Discussing the 1-1-2 Marathon Training Template and Who It’s Good For

Many marathon coaches and writers have similar, converging ideas. It’s impossible for every training plan to be unique, and it’s not that anyone’s necessarily stealing from anyone else. With so many minds, coaches, runners… many are eventually going to find similar approaches and follow very similar schedules.

I just ran into one such case, where Hal Higdon recently created a new marathon training schedule (Marathon 3), and its three day weekly structure is very similar to the FIRST Marathon training approach.

Another example is that, even though fundamentally they employ different approaches, IronFit and Hal Higdon in their marathon plans each gravitate to what I call a 3 and 2 schedule, where the week starts with three consecutive workouts, and after a day off the week concludes with back to back workouts ending with the long run, followed by a day off.

Those are examples of plans I’ve covered. However, many many other plans I have read and analyzed but not discussed here follow a four day a week approach I will call a 1-1-2 template. In large part, I haven’t discussed them because each of them follow the template in very similar fashion.

The 1-1-2 Template:

Whether it begins Monday, or Tuesday (with Monday off), the first workout of the week is a shorter/medium distance run, or a speed interval workout (400 meter repeats, 800m repeats, or similar).

After the following day is taken off, the 2nd workout on Wednesday/Thursday is a medium distance run, often a tempo or marathon pace run.

After that workout’s following day is taken off, a Friday/Saturday easy run of short/medium distance is followed the day after by the long run. Some may do the whole long run easy, some may insert a marathon pace segment in the run or at the end of the run. But that ends the week’s training.

Tom Holland, Dr. Jim, Jeff Gaudette’s Runners Connect, are some quick examples of writers/coaches who follow this basic template. They can vary in what strength training or cross training they ask you to do between workouts, as well as exactly what kind of workouts you do on the running days.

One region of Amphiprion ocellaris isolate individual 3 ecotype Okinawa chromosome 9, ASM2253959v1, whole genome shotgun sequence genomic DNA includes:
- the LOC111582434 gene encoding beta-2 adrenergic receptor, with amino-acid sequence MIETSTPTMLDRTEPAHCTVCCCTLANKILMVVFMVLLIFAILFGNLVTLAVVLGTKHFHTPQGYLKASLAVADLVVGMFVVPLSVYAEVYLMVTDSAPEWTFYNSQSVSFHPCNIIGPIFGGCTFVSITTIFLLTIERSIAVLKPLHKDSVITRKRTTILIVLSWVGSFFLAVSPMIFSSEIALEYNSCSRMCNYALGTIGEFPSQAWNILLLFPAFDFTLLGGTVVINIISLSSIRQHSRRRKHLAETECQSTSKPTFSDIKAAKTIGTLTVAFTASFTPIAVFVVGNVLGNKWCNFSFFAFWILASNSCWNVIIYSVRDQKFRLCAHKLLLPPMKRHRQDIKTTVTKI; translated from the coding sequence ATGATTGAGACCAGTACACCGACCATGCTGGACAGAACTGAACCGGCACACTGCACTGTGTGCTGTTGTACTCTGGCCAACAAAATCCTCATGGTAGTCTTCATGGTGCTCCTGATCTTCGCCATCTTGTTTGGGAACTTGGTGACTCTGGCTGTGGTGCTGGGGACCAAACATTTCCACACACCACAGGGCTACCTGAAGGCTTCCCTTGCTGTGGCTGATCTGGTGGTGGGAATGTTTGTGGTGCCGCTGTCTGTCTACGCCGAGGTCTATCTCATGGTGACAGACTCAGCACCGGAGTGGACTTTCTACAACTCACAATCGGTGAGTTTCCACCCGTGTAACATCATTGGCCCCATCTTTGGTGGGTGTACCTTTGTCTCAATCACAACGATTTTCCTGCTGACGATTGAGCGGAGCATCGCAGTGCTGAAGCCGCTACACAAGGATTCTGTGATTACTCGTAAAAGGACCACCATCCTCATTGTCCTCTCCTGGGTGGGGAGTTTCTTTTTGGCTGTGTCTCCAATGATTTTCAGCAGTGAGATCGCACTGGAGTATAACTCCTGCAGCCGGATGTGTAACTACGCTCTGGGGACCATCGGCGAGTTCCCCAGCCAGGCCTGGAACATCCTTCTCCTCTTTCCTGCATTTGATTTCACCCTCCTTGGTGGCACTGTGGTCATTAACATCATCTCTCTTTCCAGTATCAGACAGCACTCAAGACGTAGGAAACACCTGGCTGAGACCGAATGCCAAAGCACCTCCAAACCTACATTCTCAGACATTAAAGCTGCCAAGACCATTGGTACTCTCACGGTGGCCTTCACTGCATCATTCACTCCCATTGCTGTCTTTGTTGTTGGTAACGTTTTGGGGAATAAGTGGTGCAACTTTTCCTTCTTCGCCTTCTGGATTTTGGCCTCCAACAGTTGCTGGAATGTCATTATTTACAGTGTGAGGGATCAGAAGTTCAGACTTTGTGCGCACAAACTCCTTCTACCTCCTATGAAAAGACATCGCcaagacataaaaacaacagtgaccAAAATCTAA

As a quick hit to the Who’s It Good For concept, and recognizing these plans are different between one another, I still think some general groups may or may not want to consider a plan with this structure:

Who Does This Not Work For?

Run streakers. Obviously you would not be running every day in these plans, and typically these plans ask for so much volume or intensity in the midweek workouts that running short/easy on the rest days is counterproductive. You may as well pick a plan not following this template.

High volume runners. The reasonable ceiling for weekly mileage on plans like these is about 50 miles per week, and that’s presuming you log double digit mileage on the weekday workouts as well as consistently get near that 20 mile mark on the long run.

You could double workout on the training days, but the main workouts are typically somewhat tough, and that could inhibit recovery.

Like the run streakers, you probably want a plan with more frequent, consecutive midweek runs.

Runners who don’t like speed or tempo work. On all these plans I’ve always seen some volume of at least marathon-pace work or tempo running, if not full speed interval workouts. If you’d rather not do any speedwork, Hal Higdon’s Intermediate plans are typically devoid of any speed or tempo running outside of marathon pace runs. If you just want to run easy, you probably need more frequent run workouts than 4 days a week anyway.

Who Does This Work For?

Runners who need breaks. There is a built in day off after three of the four key workouts. If you’ve burned out or worn down from plans with back to back to back runs, a plan like this could help you immensely, possibly more than FIRST or Higdon’s Marathon 3 (since they tend to ask for a lot of extra cross training outside of the workouts).

Runners who have other interests outside of training. The extra days off also give you more space for the rest of your life than most plans do. Some people need the days off to recover between workouts more than others, and plans like this are more accommodating than the other plans I’ve discussed before, while still providing suffient training volume and intensity to get you ready for the marathon.

Runners who struggle with tempo work. The thing with tempo workouts in this format compared to other day-off-rich training plans is that the day off before AND after the midweek speed/tempo sessions better allows you to load up for and recover from these workouts. Some people have a real hard time with executing tempo workouts, and much of that is having to do a workout the day before and/or after, leaving little time for recovery.

This schedule typically assures you have rest time before and after the tempo workouts, maximizing your energy on the workout itself and facilitating your recovery afterward before you tackle the back to back workouts to end the week.


The large number of 1-1-2 plans would be a redundant exercise to cover. But hopefully the above can help you determine if these styles of plans are worth pursuing, or if you’re better off moving along whenever you see them.

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